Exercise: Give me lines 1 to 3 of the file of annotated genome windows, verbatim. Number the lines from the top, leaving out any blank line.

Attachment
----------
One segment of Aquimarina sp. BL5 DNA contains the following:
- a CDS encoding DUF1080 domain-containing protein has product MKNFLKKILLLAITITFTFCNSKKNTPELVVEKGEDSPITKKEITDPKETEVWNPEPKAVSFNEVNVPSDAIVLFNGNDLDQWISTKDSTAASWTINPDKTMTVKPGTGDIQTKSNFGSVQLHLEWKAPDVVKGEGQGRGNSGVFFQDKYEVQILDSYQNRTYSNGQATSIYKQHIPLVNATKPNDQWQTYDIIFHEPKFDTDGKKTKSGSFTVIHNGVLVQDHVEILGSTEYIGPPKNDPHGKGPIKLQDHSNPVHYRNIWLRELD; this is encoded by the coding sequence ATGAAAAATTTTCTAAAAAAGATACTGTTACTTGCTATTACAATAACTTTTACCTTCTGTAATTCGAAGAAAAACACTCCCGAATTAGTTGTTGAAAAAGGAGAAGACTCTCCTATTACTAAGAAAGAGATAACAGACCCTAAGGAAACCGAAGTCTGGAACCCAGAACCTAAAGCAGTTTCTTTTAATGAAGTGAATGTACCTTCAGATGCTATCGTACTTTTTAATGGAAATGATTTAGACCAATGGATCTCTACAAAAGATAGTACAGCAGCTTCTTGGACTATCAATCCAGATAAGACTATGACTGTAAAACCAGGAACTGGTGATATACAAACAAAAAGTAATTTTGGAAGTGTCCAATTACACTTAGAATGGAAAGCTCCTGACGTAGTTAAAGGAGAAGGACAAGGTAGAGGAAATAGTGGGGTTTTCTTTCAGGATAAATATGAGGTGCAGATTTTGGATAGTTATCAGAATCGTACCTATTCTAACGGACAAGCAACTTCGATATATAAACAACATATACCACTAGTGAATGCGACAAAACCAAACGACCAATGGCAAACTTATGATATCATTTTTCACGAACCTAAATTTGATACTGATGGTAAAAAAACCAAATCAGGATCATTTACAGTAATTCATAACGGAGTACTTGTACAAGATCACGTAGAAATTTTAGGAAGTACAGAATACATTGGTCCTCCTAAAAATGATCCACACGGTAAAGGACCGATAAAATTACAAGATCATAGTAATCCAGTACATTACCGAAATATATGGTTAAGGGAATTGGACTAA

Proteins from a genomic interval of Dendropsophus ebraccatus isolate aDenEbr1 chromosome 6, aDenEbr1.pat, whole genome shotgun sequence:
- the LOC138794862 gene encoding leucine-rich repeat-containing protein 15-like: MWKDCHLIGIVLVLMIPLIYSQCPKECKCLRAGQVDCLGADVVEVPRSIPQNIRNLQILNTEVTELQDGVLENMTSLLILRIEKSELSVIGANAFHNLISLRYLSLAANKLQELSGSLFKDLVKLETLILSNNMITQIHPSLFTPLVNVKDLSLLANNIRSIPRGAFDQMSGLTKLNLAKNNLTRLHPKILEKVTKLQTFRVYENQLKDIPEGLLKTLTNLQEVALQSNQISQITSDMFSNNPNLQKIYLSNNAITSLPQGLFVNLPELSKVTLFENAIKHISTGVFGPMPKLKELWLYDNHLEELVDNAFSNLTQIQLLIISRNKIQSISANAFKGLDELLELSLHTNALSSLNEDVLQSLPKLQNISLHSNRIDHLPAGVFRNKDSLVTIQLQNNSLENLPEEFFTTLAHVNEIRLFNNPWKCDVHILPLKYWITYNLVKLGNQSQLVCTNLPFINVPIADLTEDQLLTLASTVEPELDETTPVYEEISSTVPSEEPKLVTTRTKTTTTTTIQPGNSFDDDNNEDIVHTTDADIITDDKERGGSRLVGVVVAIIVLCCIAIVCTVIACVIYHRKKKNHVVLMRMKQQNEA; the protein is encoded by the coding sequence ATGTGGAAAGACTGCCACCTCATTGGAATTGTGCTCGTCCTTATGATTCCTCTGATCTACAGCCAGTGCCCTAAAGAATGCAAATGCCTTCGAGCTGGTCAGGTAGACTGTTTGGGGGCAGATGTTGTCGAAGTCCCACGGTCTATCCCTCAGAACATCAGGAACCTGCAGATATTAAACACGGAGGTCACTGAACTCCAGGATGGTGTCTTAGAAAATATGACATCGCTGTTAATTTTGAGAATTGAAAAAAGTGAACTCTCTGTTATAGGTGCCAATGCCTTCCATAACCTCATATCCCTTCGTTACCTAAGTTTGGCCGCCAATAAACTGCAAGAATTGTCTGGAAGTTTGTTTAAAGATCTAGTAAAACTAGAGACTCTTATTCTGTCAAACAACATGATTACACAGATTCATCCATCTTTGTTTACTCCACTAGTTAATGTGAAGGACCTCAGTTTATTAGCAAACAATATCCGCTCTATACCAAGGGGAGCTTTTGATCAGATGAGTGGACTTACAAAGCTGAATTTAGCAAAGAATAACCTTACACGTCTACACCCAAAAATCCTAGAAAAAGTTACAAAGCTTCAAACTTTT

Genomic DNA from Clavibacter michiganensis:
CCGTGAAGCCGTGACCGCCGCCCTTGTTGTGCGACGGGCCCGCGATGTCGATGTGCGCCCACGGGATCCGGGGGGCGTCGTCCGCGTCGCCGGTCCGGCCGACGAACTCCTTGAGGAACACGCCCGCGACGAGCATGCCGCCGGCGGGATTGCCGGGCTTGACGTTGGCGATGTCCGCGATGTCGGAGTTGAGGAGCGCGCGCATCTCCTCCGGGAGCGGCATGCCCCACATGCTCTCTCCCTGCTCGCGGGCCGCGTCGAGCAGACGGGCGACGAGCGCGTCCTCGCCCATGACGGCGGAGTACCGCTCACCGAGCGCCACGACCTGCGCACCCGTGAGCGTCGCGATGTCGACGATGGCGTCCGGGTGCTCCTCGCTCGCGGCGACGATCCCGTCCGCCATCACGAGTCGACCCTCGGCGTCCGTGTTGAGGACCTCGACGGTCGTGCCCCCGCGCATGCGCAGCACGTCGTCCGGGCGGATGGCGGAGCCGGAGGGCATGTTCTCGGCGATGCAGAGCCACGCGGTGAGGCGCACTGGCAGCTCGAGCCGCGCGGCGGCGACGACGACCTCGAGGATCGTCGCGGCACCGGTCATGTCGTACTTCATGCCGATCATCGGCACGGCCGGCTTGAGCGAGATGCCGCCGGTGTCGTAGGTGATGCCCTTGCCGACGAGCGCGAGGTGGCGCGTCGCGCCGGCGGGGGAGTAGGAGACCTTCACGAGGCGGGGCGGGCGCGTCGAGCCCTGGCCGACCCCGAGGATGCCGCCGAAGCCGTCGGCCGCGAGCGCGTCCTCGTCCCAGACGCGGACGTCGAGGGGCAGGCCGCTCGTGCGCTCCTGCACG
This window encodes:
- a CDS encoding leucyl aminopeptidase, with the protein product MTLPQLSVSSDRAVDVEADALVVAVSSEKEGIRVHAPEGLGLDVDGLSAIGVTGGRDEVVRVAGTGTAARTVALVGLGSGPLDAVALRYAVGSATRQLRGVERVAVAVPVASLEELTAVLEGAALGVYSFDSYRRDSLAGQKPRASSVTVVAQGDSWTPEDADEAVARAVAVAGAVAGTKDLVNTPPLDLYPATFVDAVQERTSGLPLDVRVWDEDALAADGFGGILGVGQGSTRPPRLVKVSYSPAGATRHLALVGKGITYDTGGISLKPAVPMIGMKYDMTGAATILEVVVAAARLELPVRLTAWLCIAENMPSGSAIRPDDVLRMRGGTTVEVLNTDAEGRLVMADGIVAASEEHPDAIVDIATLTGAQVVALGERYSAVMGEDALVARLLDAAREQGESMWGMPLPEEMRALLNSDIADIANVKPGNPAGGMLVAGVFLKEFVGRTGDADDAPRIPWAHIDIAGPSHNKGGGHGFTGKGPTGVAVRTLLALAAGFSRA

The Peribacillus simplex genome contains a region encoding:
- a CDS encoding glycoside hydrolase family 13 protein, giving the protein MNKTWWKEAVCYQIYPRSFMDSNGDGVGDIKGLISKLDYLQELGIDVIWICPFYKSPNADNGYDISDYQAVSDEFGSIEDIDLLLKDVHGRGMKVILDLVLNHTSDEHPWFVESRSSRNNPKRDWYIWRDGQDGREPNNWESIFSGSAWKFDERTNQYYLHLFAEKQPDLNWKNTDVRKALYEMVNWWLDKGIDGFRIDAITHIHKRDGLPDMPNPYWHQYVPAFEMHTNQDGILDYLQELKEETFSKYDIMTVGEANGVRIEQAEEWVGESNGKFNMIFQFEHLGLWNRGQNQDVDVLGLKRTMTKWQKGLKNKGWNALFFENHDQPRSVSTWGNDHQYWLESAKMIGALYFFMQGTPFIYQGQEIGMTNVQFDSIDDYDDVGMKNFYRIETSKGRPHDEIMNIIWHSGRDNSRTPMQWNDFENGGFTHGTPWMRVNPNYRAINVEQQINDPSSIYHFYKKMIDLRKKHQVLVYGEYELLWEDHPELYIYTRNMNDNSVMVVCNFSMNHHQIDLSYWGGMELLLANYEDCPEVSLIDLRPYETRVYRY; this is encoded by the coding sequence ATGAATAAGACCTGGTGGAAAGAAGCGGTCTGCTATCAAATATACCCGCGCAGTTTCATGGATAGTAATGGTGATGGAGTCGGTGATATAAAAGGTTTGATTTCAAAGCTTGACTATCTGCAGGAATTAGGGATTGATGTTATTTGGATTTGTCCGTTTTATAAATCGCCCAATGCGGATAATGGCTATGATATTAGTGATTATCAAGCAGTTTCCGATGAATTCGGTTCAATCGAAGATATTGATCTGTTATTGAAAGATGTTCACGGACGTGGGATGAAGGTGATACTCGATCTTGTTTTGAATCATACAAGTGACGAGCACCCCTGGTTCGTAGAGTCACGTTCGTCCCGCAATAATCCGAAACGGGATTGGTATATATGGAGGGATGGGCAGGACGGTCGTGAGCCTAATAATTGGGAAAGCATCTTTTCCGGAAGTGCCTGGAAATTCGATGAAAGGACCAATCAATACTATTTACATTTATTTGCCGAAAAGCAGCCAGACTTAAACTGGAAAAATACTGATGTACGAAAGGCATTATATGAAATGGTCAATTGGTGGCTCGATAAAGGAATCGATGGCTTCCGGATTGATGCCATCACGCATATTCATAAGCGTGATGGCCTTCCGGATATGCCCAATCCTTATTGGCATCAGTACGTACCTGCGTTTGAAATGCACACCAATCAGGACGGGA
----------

One segment of Aquimarina sp. BL5 DNA contains the following:
- a CDS encoding DUF1080 domain-containing protein has product MKNFLKKILLLAITITFTFCNSKKNTPELVVEKGEDSPITKKEITDPKETEVWNPEPKAVSFNEVNVPSDAIVLFNGNDLDQWISTKDSTAASWTINPDKTMTVKPGTGDIQTKSNFGSVQLHLEWKAPDVVKGEGQGRGNSGVFFQDKYEVQILDSYQNRTYSNGQATSIYKQHIPLVNATKPNDQWQTYDIIFHEPKFDTDGKKTKSGSFTVIHNGVLVQDHVEILGSTEYIGPPKNDPHGKGPIKLQDHSNPVHYRNIWLRELD; this is encoded by the coding sequence ATGAAAAATTTTCTAAAAAAGATACTGTTACTTGCTATTACAATAACTTTTACCTTCTGTAATTCGAAGAAAAACACTCCCGAATTAGTTGTTGAAAAAGGAGAAGACTCTCCTATTACTAAGAAAGAGATAACAGACCCTAAGGAAACCGAAGTCTGGAACCCAGAACCTAAAGCAGTTTCTTTTAATGAAGTGAATGTACCTTCAGATGCTATCGTACTTTTTAATGGAAATGATTTAGACCAATGGATCTCTACAAAAGATAGTACAGCAGCTTCTTGGACTATCAATCCAGATAAGACTATGACTGTAAAACCAGGAACTGGTGATATACAAACAAAAAGTAATTTTGGAAGTGTCCAATTACACTTAGAATGGAAAGCTCCTGACGTAGTTAAAGGAGAAGGACAAGGTAGAGGAAATAGTGGGGTTTTCTTTCAGGATAAATATGAGGTGCAGATTTTGGATAGTTATCAGAATCGTACCTATTCTAACGGACAAGCAACTTCGATATATAAACAACATATACCACTAGTGAATGCGACAAAACCAAACGACCAATGGCAAACTTATGATATCATTTTTCACGAACCTAAATTTGATACTGATGGTAAAAAAACCAAATCAGGATCATTTACAGTAATTCATAACGGAGTACTTGTACAAGATCACGTAGAAATTTTAGGAAGTACAGAATACATTGGTCCTCCTAAAAATGATCCACACGGTAAAGGACCGATAAAATTACAAGATCATAGTAATCCAGTACATTACCGAAATATATGGTTAAGGGAATTGGACTAA

Proteins from a genomic interval of Dendropsophus ebraccatus isolate aDenEbr1 chromosome 6, aDenEbr1.pat, whole genome shotgun sequence: